PEOPLE of the State of California, Plaintiff and Respondent, v. Richard Vernon BOISSARD, Defendant and Appellant.
Following the denial of his Penal Code section 1538.5 motion, defendant pleaded guilty to possessing methamphetamine for sale in violation of Health and Safety Code section 11378. He appeals, contending the trial court erroneously denied the suppression motion because (1) the officers lacked probable cause to arrest him, (2) the officers' search of the automobile was not incidental to his arrest, and (3) the officers' arrest of him for a violation of Penal Code section 148.9 was a pretext to search the automobile. We affirm.
PROCEDURAL AND FACTUAL BACKGROUND
During the hearing on defendant's motion to suppress, the only witnesses were two sheriff's deputies who testified:
At approximately 7:30 a.m., on September 2, 1990, they received a radio dispatch that a named informant had reported two men were “walking truck to truck trying to sell drugs” to several truck drivers at a Unocal 76 station in Blythe. The informant said “one [man] was white and one was Mexican. They both were wearing ponytails.” The white male had brown hair and was wearing shorts. The informant also said that the men “were in a white Celebrity that was currently parked next to a Ryder u-haul that was towing a red Ford Escort.”
When the deputies arrived at the Unocal 76 station, they saw the described two men standing next to “a car that matched the description [they] were given.” The two men looked at the black and white sheriff's unit the deputies were driving and started walking away in different directions. As defendant walked away at “a fast or quick pace,” one of the deputies told him “to stop and come back.”
When the deputy asked defendant his name, he responded “John Victor Bouschard” and spelled the last name. Defendant, who did not have any identification on him, told the deputy “he had a Texas driver's license four years ago.”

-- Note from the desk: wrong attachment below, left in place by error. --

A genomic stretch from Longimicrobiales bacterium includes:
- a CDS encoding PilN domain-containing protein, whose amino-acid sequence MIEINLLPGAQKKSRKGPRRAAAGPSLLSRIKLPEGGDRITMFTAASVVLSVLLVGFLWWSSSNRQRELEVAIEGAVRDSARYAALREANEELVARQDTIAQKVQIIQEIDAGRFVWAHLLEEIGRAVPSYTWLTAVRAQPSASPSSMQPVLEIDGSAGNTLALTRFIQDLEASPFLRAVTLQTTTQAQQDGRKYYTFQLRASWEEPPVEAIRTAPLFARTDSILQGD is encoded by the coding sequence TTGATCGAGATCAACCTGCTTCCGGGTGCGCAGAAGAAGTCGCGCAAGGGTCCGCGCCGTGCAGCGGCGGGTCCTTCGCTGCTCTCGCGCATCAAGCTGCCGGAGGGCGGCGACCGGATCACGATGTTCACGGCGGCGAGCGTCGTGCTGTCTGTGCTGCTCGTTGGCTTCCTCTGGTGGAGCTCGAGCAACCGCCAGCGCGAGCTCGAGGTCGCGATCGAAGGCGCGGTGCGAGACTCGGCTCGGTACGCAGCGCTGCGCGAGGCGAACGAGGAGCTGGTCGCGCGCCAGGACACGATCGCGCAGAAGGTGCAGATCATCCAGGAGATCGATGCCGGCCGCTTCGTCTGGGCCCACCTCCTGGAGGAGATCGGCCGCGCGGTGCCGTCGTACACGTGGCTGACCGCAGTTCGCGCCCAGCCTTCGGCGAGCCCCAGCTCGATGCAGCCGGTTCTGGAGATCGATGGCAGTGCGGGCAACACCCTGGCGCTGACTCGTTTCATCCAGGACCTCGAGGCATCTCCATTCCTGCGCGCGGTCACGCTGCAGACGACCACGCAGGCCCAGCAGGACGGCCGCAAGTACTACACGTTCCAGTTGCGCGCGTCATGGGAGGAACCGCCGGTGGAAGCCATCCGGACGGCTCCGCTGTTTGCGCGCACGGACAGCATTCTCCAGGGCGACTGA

The deputy believed defendant had lied about his name because: defendant's companion, “John,” said defendant's name was “Rick”; when the deputy asked defendant “his middle name ․ [h]e paused again and said it was Victor”; and defendant “paused a lot between each spelling. He also refused to respell his name again,” saying: “You already got it.”
In an attempt to confirm defendant's identity, the deputy asked the dispatcher to check the system, giving her defendant's “[l]ast name, middle name, first name and date of birth. Also asked her to check Texas for a DO state.” The dispatcher was unable to find any reference “in any state including Texas,” although it “[s]till should have been in the system.”
During a consent search of defendant's person, the deputy found a set of car keys. The deputy thought this was unusual because defendant had denied driving a vehicle, saying he “and his friend were just hitchhiking.” At this point, the experienced deputy did not believe defendant “[b]ecause the description matched both the cars and the Ryder truck and both the suspects' descriptions matched exactly what the informant had [reported]. And [the deputy] had no reason to think that the informant would just call in and say people were selling drugs.”
Because defendant had the car keys, the deputy “asked [him] for consent to search the car [for drugs], and he declined.”
At this point, the deputy arrested defendant for giving a false name (Pen.Code, § 148.9) although he “had made that decision long before.” The experienced deputy had decided to arrest defendant because he considered defendant's conduct suspicious, defendant's companion had identified defendant as “Rick,” and the deputy “couldn't confirm [defendant's] identity even through Texas.”
After he arrested defendant, the deputy learned defendant's true name and confirmed it by checking the system. When the deputy asked defendant why he had given a false name, defendant replied: “Old habits die hard.”
Defendant was standing “[r]ight next to” the described white Celebrity when the deputy arrested him. After arresting defendant, the deputy “secured the other suspect” before searching the car. The deputy found 2.2 grams of drugs “underneath the right front passenger seat on top of [a] pair of black nylon shorts.” He then told the two men he was arresting them for possession of drugs for sale, and defendant responded, “I know.” At some point during the detention and arrest of defendant, the deputy received information that defendant had been driving the car with the permission of the owner.
Approximately five to ten minutes after the deputies arrived and about five minutes after defendant had been arrested, the other deputy went to talk to a citizen informant who said “that while he was working in the truck wash base, a white male wearing brown hair pulled back in a ponytail and shorts had asked him if he wanted to buy some crystal ․ [and pointed out defendant as] the white guy․” There were no “other white males in shorts with a ponytail at the truck stop.”